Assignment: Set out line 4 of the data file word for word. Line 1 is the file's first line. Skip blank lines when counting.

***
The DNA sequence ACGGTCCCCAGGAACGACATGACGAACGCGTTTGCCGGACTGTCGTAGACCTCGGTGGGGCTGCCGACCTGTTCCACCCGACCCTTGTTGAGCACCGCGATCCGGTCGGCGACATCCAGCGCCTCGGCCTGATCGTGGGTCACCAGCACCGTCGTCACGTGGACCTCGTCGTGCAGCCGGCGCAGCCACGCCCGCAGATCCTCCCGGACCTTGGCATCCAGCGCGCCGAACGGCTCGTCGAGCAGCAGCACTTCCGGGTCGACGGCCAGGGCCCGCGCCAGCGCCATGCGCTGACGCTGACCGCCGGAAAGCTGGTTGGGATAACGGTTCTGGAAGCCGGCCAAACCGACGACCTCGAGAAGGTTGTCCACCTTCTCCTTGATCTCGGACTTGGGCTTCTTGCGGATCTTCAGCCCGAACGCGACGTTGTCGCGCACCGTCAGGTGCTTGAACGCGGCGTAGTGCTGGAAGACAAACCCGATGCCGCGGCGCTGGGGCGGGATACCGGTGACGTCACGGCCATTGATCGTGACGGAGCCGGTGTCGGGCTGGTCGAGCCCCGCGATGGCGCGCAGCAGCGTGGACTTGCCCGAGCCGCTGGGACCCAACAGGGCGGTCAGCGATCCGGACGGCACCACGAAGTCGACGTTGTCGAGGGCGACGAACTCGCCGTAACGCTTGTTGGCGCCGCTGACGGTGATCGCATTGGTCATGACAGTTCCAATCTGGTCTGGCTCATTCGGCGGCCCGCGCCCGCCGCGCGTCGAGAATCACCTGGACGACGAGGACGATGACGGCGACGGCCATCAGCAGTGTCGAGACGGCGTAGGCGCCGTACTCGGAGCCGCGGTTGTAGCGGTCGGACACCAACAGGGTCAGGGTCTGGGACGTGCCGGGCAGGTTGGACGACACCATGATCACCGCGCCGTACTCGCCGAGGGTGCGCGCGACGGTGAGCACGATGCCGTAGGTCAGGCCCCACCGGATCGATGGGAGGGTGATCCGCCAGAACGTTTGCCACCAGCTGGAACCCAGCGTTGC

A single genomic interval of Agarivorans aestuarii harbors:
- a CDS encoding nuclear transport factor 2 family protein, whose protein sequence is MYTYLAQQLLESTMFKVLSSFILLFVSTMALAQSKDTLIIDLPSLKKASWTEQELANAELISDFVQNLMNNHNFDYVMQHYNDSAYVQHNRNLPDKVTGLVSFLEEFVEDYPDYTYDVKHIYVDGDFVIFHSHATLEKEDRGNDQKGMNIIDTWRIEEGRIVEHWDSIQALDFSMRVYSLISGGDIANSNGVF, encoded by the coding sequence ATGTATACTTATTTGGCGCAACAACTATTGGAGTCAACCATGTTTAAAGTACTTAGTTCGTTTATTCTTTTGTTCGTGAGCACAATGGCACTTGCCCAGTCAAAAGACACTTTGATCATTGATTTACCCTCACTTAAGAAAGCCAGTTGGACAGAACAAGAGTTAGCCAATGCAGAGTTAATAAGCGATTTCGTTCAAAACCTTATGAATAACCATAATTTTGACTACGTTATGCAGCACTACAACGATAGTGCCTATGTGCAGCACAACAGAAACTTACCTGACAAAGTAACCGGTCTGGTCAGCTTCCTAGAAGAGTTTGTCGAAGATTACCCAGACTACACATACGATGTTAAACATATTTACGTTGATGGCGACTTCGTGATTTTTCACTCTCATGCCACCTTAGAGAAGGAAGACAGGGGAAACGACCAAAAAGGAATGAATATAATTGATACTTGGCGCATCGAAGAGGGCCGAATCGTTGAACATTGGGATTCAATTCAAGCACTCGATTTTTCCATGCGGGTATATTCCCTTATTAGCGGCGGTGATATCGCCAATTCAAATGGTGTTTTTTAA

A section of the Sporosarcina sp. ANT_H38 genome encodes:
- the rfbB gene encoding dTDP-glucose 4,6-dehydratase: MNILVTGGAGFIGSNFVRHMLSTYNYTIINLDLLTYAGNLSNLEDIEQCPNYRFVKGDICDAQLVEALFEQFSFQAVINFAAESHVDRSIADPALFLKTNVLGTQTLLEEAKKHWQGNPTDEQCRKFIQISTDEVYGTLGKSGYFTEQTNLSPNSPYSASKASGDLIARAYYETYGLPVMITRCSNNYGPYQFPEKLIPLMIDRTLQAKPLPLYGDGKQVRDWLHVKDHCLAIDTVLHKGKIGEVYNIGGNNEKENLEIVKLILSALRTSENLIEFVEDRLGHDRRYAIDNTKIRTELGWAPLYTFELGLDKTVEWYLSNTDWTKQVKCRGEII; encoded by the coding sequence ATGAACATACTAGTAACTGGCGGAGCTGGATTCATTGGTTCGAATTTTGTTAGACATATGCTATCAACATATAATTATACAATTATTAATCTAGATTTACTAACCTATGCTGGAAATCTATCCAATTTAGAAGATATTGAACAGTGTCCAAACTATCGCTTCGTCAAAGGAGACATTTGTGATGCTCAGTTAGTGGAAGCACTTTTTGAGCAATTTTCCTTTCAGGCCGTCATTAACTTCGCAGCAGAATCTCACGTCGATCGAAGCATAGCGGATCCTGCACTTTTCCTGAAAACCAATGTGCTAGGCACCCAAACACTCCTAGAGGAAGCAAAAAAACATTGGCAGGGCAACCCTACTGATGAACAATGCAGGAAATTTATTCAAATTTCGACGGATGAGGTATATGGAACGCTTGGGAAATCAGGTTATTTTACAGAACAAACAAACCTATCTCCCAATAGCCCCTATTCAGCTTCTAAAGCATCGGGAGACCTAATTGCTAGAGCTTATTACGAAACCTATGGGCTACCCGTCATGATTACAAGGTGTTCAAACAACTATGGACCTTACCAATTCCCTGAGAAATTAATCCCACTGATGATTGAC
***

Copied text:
A section of the Sporosarcina sp. ANT_H38 genome encodes: